Lewis, Arthur (N'ham NW)Short, Mrs Renée
Lewis, Ron (Carlisle)Silkin, Rt Hon J. (Deptford)
Litherland, RobertSilkin, Rt Hon S. C. (Dulwich)
Lofthouse, GeoffreySilverman, Julius
Lyon, Alexander (York)Skinner, Dennis
Mabon, Rt Hon Dr J. DicksonSpearing, Nigel
McCartney, HughStallard, A. W.
McDonald, Dr OonaghSteel, Rt Hon David
McElhone, FrankStoddart, David
McGuire, Michael (Ince)Stott, Roger
McKay, Allen (Penistone)Strang, Gavin
McKelvey, WilliamStraw, Jack
MacKenzie, Rt Hon GregorSummerskill, Hon Dr Shirley
McNally, ThomasTaylor, Mrs Ann (Bolton W)
McNamara, KevinThomas, Dafydd (Merioneth)
McTaggart, RobertThomas, Dr R. (Carmarthen)
McWilliam, JohnThorne, Stan (Preston South)
Marks, KennethTilley, John
Marshall, D (G'gow S'ton)Tinn, James
Marshall, Dr Edmund (Goole)Torney, Tom
Marshall, Jim (Leicester S)Wainwright, E. (Dearne V)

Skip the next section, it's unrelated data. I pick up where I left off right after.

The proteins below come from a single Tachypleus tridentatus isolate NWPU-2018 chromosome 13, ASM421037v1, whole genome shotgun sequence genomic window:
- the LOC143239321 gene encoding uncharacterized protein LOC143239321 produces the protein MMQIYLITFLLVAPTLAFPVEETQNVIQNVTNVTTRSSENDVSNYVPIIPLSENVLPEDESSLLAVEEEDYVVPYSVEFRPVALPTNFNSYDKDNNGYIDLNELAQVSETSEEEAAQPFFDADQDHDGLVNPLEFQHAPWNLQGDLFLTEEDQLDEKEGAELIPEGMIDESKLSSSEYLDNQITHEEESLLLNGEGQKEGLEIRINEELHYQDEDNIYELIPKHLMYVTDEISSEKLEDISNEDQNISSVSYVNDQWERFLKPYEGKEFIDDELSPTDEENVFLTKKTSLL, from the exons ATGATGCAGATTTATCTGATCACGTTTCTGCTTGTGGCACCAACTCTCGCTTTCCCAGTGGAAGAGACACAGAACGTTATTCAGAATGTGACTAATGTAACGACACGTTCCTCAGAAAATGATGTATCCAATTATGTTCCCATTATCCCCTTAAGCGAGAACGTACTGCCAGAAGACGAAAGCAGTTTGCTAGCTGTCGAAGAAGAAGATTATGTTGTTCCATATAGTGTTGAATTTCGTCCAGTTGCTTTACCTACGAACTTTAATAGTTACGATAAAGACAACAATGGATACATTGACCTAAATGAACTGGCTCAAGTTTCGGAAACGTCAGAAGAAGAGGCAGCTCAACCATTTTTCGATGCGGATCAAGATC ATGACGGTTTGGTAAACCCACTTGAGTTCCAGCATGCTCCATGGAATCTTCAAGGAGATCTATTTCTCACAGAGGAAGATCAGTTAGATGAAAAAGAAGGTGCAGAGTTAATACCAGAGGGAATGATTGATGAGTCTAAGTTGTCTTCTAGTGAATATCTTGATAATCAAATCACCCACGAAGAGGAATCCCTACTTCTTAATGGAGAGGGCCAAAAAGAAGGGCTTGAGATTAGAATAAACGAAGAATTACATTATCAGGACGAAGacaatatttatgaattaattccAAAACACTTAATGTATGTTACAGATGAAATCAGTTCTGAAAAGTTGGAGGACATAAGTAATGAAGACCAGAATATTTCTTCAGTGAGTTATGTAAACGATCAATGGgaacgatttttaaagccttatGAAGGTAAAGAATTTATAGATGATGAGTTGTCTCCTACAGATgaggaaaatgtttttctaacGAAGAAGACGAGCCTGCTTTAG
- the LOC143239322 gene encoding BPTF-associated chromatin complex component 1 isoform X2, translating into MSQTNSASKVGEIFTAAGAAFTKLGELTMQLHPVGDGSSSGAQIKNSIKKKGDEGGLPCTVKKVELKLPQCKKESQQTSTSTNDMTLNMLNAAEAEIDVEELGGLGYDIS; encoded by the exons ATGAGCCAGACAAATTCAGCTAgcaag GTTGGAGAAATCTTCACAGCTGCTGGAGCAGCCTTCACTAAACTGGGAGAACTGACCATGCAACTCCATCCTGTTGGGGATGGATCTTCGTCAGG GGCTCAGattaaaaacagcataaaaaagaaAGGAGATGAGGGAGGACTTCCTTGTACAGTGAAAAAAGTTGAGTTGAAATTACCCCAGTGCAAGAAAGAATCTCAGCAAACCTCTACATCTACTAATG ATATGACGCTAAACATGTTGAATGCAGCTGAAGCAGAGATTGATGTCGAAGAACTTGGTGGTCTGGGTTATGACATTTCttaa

Maxton, JohnWainwright, R. (Colne V)
Maynard, Miss JoanWalker, Rt Hon H. (D'caster)
Meacher, MichaelWatkins, David
Mellish, Rt Hon RobertWeetch, Ken
Millan, Rt Hon BruceWellbeloved, James
Miller, Dr M. S. (E Kilbride)Welsh, Michael
Mitchell, Austin (Grimsby)White, Frank R.
Mitchell, R. C. (Soton Itchen)White, J. (G'gow Pollok)
Morris, Rt Hon A. (W'shawe)Whitehead, Phillip
Morris, Rt Hon C. (O'shaw)Whitlock, William
Morris, Rt Hon J. (Aberavon)Wigley, Dafydd
Moyle, Rt Hon RolandWilley, Rt Hon Frederick
Mulley, Rt Hon FrederickWilliams, Rt Hon A. (S'sea W)
Newens, StanleyWilson, Rt Hon Sir H. (H'ton)
Oakes, Rt Hon GordonWilson, William (C'try SE)
Ogden, EricWinnick, David
O'Neill, MartinWoodall, Alec
Orme, Rt Hon StanleyWoolmer, Kenneth
Owen, Rt Hon Dr DavidWright, Sheila
Palmer, ArthurYoung, David (Bolton E)
Park, George
Parker, JohnTellers for the Noes:
Parry, RobertMr. George Morton and
Pavitt, LaurieMr. Ron Leighton.

Question accordingly agreed to.

Lords amendments Nos. 2 to 4, 7, 26, 28 and 30 agreed to.